For instance, of trespassing cases handled by the Lancaster County public defender's office for a 15-month period beginning Jan. 1, 2022, about 53% of them ended with a jail sentence, said Public Defender Kristi Eggers.
But looking just at the jail numbers can tell part of the story.
Much of the increase in the jail's population is people arrested for felonies and awaiting trial. They make up the largest percentage of people in jail, and the number increased from 333 during the first quarter of last year to 381 during the first quarter of this year. Those awaiting trial on less-serious misdemeanors increased 10% — from 50 to 68.
Johnson said the length of time people spend in jail has also been inching up.
State laws can also impact jail population, such as a recent law designed to reduce prison overcrowding through supervised release programs.
During the first quarter of the year, 23 people spent a combined total of 355 days in jail because they violated provisions of their state-ordered supervised release, according to county corrections records.
Another 15 people had their post-release supervision revoked and were resentenced to Lancaster County Jail for a total of 3,219 days.
An additional 41 people spent a combined total of 629 days in jail because they violated county corrections programs, though had they not been in those programs they likely would have been sentenced to jail.
The amount of time people sit in jail awaiting space at the Lincoln Regional Center has decreased over the past year or so, but people awaiting placement there still waited an average of 94 days in March.
Jail overcrowding had been a problem for years before the county opened the current jail at 3801 W. O St. in 2012. The county did at least two needs assessments before deciding to build the $65 million facility.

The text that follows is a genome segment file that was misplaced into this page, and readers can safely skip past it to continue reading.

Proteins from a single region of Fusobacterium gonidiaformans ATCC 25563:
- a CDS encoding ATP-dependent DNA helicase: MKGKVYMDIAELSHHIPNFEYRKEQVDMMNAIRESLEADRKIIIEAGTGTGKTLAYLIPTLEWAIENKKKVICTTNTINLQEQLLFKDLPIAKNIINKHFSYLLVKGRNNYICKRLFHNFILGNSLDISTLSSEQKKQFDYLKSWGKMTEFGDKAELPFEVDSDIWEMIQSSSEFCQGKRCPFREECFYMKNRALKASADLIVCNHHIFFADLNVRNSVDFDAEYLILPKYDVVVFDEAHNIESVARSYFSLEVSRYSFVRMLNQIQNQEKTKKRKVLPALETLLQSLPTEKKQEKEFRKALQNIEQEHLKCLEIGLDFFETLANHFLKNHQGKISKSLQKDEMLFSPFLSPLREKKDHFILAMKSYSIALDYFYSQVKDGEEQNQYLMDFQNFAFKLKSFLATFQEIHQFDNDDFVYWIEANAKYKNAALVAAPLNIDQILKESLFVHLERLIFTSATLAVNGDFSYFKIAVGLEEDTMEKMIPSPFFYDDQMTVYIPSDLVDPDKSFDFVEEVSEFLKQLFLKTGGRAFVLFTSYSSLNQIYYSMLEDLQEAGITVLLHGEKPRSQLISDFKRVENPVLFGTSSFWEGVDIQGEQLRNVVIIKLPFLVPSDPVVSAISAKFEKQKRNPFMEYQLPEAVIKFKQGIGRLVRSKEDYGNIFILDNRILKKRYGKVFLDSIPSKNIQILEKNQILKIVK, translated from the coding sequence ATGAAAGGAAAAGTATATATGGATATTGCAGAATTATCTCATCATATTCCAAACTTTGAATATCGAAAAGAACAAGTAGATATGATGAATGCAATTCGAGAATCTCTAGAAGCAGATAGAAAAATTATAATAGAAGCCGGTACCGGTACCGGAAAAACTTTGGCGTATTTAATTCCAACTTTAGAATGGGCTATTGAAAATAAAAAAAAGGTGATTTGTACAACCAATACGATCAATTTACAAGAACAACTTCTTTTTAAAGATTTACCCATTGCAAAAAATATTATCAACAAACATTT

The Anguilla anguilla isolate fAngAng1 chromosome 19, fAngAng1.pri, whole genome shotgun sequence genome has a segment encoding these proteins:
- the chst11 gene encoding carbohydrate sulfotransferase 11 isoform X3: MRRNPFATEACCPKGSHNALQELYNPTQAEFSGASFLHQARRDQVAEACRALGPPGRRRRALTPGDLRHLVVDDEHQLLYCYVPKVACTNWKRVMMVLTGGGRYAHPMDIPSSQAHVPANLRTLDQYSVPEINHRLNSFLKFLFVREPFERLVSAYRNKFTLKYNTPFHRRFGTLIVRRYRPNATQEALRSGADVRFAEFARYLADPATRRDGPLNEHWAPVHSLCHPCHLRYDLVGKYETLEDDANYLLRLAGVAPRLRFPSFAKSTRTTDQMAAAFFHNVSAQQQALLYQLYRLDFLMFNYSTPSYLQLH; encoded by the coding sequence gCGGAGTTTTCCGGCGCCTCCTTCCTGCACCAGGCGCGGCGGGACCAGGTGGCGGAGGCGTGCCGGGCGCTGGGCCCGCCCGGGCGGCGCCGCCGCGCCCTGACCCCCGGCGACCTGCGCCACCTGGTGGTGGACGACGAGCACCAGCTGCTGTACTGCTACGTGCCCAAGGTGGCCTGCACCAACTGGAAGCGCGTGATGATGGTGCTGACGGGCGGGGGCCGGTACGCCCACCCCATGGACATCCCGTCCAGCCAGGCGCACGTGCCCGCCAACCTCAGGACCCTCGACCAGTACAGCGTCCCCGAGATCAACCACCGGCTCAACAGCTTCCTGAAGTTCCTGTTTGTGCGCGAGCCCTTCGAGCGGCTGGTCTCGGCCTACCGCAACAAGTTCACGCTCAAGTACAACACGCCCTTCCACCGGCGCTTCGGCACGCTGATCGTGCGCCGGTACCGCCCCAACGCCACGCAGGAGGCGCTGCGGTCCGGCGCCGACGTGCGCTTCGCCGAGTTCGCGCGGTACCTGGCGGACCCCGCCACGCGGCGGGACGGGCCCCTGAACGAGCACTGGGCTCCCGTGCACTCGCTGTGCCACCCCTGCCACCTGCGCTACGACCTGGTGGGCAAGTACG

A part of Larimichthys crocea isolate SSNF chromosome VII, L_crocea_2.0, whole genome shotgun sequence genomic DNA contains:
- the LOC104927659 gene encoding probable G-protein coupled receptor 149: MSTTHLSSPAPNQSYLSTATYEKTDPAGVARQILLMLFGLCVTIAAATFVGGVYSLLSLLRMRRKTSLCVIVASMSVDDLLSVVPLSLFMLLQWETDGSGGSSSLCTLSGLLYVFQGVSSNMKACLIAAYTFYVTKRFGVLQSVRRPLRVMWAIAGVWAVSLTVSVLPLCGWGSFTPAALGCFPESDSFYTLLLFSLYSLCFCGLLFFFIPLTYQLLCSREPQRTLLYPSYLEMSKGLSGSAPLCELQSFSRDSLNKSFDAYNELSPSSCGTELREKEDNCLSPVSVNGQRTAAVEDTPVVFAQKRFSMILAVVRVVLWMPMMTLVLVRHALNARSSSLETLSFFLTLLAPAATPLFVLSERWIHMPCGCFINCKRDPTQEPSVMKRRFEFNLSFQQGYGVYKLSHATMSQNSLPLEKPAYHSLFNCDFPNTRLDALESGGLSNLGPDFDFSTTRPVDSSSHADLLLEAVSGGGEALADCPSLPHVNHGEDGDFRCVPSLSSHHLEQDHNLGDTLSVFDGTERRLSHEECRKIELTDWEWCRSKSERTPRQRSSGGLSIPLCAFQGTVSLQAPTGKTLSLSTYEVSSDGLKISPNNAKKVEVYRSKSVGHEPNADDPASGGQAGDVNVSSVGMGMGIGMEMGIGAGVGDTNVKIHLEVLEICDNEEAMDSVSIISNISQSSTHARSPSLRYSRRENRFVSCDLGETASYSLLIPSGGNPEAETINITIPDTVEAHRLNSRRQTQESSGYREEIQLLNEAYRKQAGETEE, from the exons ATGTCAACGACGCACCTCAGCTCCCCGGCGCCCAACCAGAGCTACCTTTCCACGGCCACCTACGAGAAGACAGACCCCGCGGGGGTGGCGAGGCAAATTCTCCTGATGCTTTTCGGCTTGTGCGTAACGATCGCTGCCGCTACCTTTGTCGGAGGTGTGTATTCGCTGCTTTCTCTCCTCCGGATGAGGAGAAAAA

One, in the early 2000s, recommended looking for alternatives to incarceration, and the county created its Community Corrections department in 2002, Johnson said.
By 2007, the average daily population of the jail was nearly 100 over the state-rated capacity, and jail officials had put bunk beds in some of the cells, were using other areas to house people and were spending nearly $1 million a year to send people to jails in other counties, according to Journal Star reporting at the time.
In 2008, another needs assessment made the case for a new jail, but Johnson noted today's average jail population is lower than the study anticipated it would be.
The assessment predicted that by 2020, the jail would have an average daily population of 771, though it also over-estimated what the county's population would be. Still, Johnson told the board, population growth is impacting jail population.
Corrections alternatives likely made a difference, though, he said, and he's hoping an assessment will highlight ways they could further reduce the jail population rather than begin a discussion about expanding jail capacity.
During a meeting with the county board last week to discuss the jail population, he told commissioners he wasn't trying to sound alarmist.
Board Chair Christa Yoakum said it seemed appropriate.
"It is time to sound the alarm," she said.